• MySpace-NBC's Decision '08 Contest: Elevating User Generated Video

    Yesterday came a further positive sign that user-generated video may be elevated from the domain of karaoke-singing cats, faux-skateboarding accidents and exploding soda bottles.

    That positive sign was MySpace, NBC and MSNBC's announcement of a new citizen journalism initiative dubbed the "Decision '08 Convention Contest." In it, MySpace users are encouraged to submit short videos answering one of three questions, "Why do you vote?" "Why are you the best person for this job?" or "How will you stand out in the crowd and get the scoop no one else can?"

    The submissions will first be judged by a panel of experts from MySpace and NBC, with five finalists revealed for the MySpace community to vote on. Two winners will be selected, one to attend the Democratic convention this summer, and the other to attend the Republican convention.

    To learn more about the contest and the motivations behind it, yesterday I spoke to Liba Rubenstein, MySpace's Manager of Public Affairs, who is essentially the product manager for the IMPACT channel, MySpace's hub for civic and social engagement. Liba explained that MySpace has used this type of contest frequently, and to much success. MySpace community members love getting involved and expressing their creativity. The two level judging process is meant to balance the experts' high editorial standards with members' passion and enthusiasm. Liba added that in particular MySpace and NBC are gaining insights about how to fuse traditional media with web 2.0. (And in a classic "doing well by doing good" vein, maybe NBC will discover the next Tim Russert in the contest.)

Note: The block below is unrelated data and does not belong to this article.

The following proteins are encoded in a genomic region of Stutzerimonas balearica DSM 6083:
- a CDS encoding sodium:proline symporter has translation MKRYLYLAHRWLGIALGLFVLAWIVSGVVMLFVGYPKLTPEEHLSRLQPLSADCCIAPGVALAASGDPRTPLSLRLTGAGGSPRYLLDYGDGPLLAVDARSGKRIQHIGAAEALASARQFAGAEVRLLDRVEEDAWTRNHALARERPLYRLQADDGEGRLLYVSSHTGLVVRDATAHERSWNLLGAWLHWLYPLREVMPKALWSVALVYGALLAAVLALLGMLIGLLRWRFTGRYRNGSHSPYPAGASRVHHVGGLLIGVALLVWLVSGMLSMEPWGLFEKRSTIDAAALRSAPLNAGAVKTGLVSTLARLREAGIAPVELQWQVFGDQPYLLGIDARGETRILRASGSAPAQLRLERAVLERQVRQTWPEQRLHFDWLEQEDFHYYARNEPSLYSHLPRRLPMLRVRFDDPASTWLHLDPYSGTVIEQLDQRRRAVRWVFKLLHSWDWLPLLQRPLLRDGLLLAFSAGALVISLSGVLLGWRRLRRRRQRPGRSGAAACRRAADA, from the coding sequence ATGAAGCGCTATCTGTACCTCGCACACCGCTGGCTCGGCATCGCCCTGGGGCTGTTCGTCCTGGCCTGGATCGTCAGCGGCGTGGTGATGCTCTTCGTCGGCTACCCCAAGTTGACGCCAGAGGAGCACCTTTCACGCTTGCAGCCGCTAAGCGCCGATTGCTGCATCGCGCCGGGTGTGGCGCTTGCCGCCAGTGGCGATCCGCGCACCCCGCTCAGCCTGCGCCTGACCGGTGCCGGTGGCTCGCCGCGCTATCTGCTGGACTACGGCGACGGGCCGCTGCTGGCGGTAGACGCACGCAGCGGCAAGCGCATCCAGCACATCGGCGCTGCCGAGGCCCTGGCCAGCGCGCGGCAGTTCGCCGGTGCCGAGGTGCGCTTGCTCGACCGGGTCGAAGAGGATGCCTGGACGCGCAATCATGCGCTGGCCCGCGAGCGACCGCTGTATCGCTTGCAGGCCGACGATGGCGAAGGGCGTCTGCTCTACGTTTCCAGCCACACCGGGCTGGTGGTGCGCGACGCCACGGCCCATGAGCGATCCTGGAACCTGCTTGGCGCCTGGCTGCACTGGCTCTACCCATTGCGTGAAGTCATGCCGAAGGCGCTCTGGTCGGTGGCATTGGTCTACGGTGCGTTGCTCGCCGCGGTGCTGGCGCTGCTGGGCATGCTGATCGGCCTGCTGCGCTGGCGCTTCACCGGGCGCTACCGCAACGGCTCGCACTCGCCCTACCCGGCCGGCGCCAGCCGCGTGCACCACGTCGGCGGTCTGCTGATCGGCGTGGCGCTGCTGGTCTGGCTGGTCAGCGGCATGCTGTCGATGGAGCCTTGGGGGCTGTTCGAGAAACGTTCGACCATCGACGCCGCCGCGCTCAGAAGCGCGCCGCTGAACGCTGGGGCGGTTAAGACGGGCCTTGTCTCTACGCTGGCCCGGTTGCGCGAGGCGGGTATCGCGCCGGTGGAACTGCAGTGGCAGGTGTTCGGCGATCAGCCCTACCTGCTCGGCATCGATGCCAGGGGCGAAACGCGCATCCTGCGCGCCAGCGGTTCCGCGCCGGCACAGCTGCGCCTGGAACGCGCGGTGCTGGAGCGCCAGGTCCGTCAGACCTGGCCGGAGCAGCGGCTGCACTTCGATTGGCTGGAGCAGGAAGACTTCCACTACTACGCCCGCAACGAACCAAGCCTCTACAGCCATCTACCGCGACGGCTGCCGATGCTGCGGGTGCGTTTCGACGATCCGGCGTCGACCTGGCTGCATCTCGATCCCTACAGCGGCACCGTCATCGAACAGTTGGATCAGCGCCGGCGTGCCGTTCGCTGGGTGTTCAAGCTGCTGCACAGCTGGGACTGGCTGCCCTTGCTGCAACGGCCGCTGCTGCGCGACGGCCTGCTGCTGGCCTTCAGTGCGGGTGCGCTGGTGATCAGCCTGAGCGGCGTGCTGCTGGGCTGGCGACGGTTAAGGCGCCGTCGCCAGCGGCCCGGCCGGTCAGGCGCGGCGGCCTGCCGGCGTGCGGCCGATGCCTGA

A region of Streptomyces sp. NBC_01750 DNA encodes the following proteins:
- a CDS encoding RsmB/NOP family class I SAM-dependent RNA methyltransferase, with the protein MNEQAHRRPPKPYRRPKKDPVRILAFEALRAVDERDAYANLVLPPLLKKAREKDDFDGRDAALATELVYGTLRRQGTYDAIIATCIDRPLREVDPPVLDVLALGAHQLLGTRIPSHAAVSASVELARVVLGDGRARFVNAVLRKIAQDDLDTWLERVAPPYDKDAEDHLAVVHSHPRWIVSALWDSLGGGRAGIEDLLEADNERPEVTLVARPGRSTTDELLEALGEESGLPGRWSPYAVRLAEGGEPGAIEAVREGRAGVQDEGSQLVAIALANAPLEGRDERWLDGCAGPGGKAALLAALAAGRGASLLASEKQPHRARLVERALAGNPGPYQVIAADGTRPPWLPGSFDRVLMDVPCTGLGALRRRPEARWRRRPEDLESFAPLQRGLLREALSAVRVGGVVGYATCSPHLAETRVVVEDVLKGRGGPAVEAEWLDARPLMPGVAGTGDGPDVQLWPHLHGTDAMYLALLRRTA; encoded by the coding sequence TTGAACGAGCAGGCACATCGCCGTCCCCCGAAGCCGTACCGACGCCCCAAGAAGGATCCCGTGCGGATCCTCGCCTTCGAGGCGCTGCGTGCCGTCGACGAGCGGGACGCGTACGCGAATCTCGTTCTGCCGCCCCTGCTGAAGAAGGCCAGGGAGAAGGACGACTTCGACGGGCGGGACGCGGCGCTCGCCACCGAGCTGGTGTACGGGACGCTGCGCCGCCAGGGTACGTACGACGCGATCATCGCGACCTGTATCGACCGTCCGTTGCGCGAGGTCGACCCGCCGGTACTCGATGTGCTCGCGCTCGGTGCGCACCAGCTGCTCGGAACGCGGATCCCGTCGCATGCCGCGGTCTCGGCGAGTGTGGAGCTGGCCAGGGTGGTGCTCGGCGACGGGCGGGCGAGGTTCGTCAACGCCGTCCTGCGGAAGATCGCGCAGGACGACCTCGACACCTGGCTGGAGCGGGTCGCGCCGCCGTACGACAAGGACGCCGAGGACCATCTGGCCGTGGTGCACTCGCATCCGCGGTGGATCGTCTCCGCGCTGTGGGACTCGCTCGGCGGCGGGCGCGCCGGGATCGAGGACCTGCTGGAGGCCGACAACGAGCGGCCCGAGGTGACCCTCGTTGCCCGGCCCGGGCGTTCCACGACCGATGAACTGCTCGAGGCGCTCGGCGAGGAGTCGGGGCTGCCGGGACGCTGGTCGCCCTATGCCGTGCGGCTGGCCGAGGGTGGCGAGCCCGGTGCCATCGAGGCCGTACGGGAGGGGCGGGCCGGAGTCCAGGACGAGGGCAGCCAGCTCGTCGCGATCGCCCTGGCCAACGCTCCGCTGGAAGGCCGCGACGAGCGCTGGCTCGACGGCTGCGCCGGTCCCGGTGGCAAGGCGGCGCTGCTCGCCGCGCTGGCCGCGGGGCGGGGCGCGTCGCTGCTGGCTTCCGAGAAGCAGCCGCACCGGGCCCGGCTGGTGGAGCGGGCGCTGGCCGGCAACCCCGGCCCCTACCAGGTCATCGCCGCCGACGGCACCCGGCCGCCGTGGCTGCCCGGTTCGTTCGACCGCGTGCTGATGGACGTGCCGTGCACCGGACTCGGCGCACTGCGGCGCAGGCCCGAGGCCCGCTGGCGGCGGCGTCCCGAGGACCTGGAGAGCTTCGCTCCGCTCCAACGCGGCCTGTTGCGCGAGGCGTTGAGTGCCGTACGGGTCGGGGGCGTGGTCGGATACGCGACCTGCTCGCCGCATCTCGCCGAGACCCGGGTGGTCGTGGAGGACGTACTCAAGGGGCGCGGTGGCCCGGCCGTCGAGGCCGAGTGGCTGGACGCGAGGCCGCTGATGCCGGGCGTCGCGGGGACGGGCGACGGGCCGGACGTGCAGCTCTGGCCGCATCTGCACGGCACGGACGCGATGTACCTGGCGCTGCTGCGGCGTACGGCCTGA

I like the Decision '08 contest for a variety of reasons. First and most importantly, it allows UGV to be directed to an important social use: increasing citizens' involvement in the democratic process. In this way it continues on what YouTube's YouChoose '08 pioneered by allowing its users to upload video questions in the recent primary debates. It may sound somewhat idealistic, but I really like the notion of broadband video doing its part to strengthen the functioning of America's democracy - even more so as we approach July 4th in this election year.

    Further, I think the convention contest provides an example for how others outside the political realm might consider harnessing the creativity and passion of their members to use UGV in a directed purpose. One example that comes right to mind is in the education field. For example, wouldn't it be cool if educators uploaded UGV of themselves in action, explaining and demonstrating their proven teaching methods? I got a glimpse of some of this happening already, while doing a project last summer for the George Lucas Educational Foundation. There's no shortage of other examples.

    There has been much hand-wringing about whether UGV can ever be monetized through advertising, a debate that will no doubt rage on. Alternatively, I for one would like to see more energy put into purpose-driven UGV projects like the MySpace-NBC convention contest. While I enjoy the cats, skateboarders and soda bottles as much as the next guy, I continue to believe the UGV medium can ultimately be so much more.

    What do you think? Post a comment now!